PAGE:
Afro-Mexican Culture To Be Celebrated in a Big Way

NBC DFW – February 6, 2020

February is Black History Month and the Meyerson Symphony Hall is celebrating that by recognizing a rare and little known culture: Afro-Mexican.

The hall is hosting an artistic performance called Afro-Mexican Celebration: A Shared Cultural Journey. The program is presented by Mercado369, a local art initiative featuring rare traditions from Latin America.

Mercado369 will present a historic event celebrating Afro-Mexican culture during Black History Month. The performance will benefit After8toEducate and promote unity by honoring the art, history, and ancestry of the combined African and Mexican cultures.

Afro-Mexican culture to be celebrated at the Meyerson

Dallas Morning News – February 5, 2020

Afro-Mexican culture will be at the heart of a show in Dallas this Thursday. “Afro-Mexican Celebration: A Shared Cultural Journey” will feature performers including Alejandra Robles, Cara Mía Theatre and others. The show is being sponsored by Mercado369.

Events at Meadows School of the Arts

SMU Event Calendar – February 5, 2020

Afro-Mexican Celebration – Lecture & Discussion on Afro-Mexican culture, featuring world-renowned singer and dancer Alejandra Robles

Afro-Mexican Celebration At Meyerson Will Highlight Often Ignored Culture

Art & Seek – February 4, 2020

A vibrant display of rare paintings, sculptures and dances will soon fill Dallas’ Meyerson Symphony Center in a celebration of Afro-Mexican culture.

Mercado369 Presents: Afro-Mexican Celebration: A Shared Cultural Journey

Dallas Weekly – February 4, 2020

In honor of the annual observance of Black History Month, Mercado369 is proud to present “Afro-Mexican Celebration: A Shared Cultural Journey” on February 6 at the Morton H. Meyerson Symphony Center at 6 p.m. Headlined by world-renowned Afro-Mexican signer Alejandra Robles, the one-of-a-kind celebration will also include spoken word poetry curated by Big Thought, and ritualistic dances of Afro-Mexican culture choreographed by Cara Mia Theatre

For Day of the Dead, Mexican artist Betsabeé Romero honors fallen migrants, victims of gun violence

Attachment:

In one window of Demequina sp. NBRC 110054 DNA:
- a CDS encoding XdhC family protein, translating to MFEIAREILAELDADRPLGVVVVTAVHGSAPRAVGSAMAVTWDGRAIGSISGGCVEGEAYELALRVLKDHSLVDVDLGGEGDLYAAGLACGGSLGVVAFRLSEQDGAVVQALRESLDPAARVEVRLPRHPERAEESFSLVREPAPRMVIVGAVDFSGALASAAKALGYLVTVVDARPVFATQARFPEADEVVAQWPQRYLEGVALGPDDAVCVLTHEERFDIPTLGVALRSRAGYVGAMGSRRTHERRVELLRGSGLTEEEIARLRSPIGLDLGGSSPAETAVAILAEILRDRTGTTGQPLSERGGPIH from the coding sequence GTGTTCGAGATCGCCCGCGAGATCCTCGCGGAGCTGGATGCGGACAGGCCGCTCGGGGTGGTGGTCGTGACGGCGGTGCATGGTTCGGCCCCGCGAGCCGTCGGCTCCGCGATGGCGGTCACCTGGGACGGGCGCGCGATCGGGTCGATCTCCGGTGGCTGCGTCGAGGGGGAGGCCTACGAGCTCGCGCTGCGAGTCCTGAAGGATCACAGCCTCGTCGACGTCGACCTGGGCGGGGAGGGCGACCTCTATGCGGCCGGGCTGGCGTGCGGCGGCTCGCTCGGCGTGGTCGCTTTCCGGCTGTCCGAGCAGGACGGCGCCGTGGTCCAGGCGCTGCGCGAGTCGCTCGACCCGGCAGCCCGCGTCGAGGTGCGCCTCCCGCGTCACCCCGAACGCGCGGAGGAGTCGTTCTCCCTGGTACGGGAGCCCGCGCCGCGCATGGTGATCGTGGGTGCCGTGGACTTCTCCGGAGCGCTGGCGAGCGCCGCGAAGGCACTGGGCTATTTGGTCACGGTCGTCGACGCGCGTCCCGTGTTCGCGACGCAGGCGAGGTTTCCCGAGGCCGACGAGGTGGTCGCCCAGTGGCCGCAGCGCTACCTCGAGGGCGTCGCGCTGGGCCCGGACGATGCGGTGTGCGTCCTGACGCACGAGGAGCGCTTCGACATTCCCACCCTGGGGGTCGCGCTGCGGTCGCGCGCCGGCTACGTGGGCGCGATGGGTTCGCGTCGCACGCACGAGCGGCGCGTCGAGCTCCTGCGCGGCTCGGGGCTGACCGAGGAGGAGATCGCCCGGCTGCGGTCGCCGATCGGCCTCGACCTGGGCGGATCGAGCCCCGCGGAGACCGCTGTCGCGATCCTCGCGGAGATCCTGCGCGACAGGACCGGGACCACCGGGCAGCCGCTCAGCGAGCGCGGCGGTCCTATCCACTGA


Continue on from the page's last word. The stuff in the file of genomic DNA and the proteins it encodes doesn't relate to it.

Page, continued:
Dallas Morning News – November 1, 2019

Betsabeé Romero’s exhibition at Dallas’ Latino Arts Project for Día de Muertos pays homage to victims of gun violence and those who have died while migrating.(Tom Fox / Staff Photographer)

Day of the Dead Around the World 2019 – November 2, 2019

Betsabeé Romero unveils An Altar in Their Memory / Un Altar en Su Memoria

Patron Magazine – November 1, 2019

Timed with Día de Muertos/Day of the Dead (October 31–November 2 in the US), internationally acclaimed Mexican artist Betsabeé Romero will unveil her site-specific installation An Altar in Their Memory / Un Altar en Su Memoria at Latino Arts Project on Tuesday, October 29. On view through November 17, the artist’s installation elements were delayed at the border by customs. Therefore, the exhibition will open nine days after the originally planned exhibition date. Perhaps fittingly, one aspect of the installation tackles immigration and migrants crossing the border.

Mexicana Betsabeé Romero honra a migrantes muertos en la frontera con EU

El Universal – November 1, 2019

A la memoria de los muertos

El Heraldo de México – October 21, 2019

New Latino Arts Project Museum Redefines Latino Culture

Dallas Observer – May 31, 2019

The Latino Arts Project is Dallas’ latest effort to push Latino culture to the forefront of the conversation in a city with an ever-growing Hispanic population.

The Latino Arts Project is all about passion, not profit, in seeking a shared humanity — in Dallas

Dallas Morning News – April 18, 2019

The Latino Arts Project is a museum, not a gallery. And the difference is crucial.

Galleries dominate Dragon Street, but the difference is, galleries are driven by profit.

The Latino Arts Project is driven by passion — not profit. The artwork on its walls and floor will not be sold. Instead, it will serve as the driving force of a philosophical mission shared by two men who talk endlessly about art, culture and community, and a shared humanity in Dallas. 

Don’t Call the Latino Arts Project a Museum. That might give you the wrong idea.

D Magazine – July 2019

Latino Arts Project is a family-friendly space with free admission on Sundays, programming for children and adults, and dynamic exhibitions that highlights the various forms of the Latino arts.